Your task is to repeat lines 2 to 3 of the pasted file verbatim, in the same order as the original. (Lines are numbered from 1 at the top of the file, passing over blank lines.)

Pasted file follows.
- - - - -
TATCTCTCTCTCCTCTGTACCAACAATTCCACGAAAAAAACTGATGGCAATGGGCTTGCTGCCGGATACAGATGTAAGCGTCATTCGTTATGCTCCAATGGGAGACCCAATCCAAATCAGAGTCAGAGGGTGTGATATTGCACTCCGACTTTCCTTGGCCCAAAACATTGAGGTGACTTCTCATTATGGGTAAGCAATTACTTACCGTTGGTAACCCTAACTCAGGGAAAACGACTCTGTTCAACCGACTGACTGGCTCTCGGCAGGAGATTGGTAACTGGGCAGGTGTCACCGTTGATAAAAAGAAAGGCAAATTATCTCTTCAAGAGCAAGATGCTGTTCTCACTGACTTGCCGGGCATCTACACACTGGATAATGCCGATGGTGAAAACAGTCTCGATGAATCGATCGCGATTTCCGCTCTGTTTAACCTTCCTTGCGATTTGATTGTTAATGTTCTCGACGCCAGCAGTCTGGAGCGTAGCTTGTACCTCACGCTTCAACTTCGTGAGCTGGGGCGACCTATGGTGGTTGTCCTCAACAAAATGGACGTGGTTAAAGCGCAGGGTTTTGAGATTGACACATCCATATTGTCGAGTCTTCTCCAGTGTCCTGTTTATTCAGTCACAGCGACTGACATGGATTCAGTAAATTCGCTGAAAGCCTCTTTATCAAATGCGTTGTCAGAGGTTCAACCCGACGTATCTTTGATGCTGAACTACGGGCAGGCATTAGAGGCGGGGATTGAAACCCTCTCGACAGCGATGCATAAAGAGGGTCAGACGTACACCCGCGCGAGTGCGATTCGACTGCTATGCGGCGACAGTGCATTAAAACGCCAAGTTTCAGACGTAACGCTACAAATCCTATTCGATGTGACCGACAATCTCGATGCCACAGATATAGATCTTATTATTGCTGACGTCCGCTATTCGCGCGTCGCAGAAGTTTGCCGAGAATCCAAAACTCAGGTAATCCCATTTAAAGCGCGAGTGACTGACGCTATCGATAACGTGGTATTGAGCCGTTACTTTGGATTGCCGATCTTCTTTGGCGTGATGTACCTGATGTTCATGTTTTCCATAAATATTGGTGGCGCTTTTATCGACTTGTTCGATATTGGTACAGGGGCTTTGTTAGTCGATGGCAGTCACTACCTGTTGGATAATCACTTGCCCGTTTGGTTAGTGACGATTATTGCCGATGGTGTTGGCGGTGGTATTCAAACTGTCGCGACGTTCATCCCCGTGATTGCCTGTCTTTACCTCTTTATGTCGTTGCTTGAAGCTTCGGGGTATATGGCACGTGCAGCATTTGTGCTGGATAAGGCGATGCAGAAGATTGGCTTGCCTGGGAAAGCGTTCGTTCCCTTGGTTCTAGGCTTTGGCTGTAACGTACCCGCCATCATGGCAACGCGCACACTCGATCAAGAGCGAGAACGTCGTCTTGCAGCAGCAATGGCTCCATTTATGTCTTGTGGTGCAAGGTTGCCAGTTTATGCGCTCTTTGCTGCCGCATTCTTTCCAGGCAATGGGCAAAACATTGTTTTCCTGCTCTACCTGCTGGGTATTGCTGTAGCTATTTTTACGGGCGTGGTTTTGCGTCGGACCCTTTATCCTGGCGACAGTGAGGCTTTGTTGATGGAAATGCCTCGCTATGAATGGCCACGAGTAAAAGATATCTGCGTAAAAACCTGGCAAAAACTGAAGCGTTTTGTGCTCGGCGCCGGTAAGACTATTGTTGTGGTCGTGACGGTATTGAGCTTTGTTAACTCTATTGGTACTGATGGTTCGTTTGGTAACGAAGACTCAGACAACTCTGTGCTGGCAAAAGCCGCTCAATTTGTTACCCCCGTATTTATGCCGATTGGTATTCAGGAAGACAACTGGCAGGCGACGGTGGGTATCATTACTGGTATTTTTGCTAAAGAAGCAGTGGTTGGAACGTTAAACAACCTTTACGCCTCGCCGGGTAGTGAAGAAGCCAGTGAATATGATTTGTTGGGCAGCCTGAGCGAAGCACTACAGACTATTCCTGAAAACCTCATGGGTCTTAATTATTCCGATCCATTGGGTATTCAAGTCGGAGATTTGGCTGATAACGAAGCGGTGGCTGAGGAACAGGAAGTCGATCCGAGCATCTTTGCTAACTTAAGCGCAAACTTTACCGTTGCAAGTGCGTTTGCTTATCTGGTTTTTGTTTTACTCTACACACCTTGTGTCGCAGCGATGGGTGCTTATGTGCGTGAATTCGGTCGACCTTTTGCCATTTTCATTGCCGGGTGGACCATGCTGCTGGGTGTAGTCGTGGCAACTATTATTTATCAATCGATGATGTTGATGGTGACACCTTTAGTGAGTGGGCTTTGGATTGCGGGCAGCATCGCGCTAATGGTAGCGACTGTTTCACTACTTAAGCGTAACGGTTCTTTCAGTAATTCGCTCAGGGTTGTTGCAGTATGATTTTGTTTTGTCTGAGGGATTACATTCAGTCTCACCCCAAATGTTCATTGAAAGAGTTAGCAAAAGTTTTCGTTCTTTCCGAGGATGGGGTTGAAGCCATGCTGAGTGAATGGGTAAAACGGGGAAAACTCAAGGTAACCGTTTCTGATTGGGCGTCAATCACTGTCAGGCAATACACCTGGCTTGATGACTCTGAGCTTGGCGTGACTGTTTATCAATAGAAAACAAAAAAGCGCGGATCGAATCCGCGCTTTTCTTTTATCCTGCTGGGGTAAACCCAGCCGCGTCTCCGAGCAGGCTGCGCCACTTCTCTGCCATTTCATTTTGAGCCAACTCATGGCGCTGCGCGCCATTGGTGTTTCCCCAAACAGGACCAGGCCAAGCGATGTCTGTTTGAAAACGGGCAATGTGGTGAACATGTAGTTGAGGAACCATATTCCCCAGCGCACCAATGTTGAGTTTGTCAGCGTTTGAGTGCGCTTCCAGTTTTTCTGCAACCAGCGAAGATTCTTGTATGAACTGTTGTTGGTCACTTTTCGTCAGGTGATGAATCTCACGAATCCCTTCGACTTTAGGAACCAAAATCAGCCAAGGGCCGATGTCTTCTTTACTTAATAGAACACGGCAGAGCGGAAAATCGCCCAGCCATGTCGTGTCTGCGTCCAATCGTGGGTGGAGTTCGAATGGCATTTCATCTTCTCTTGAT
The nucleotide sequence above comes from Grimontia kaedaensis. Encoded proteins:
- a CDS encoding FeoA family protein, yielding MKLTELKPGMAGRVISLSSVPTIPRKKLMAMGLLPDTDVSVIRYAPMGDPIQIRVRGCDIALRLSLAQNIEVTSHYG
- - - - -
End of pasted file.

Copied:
The nucleotide sequence above comes from Grimontia kaedaensis. Encoded proteins:
- a CDS encoding FeoA family protein, yielding MKLTELKPGMAGRVISLSSVPTIPRKKLMAMGLLPDTDVSVIRYAPMGDPIQIRVRGCDIALRLSLAQNIEVTSHYG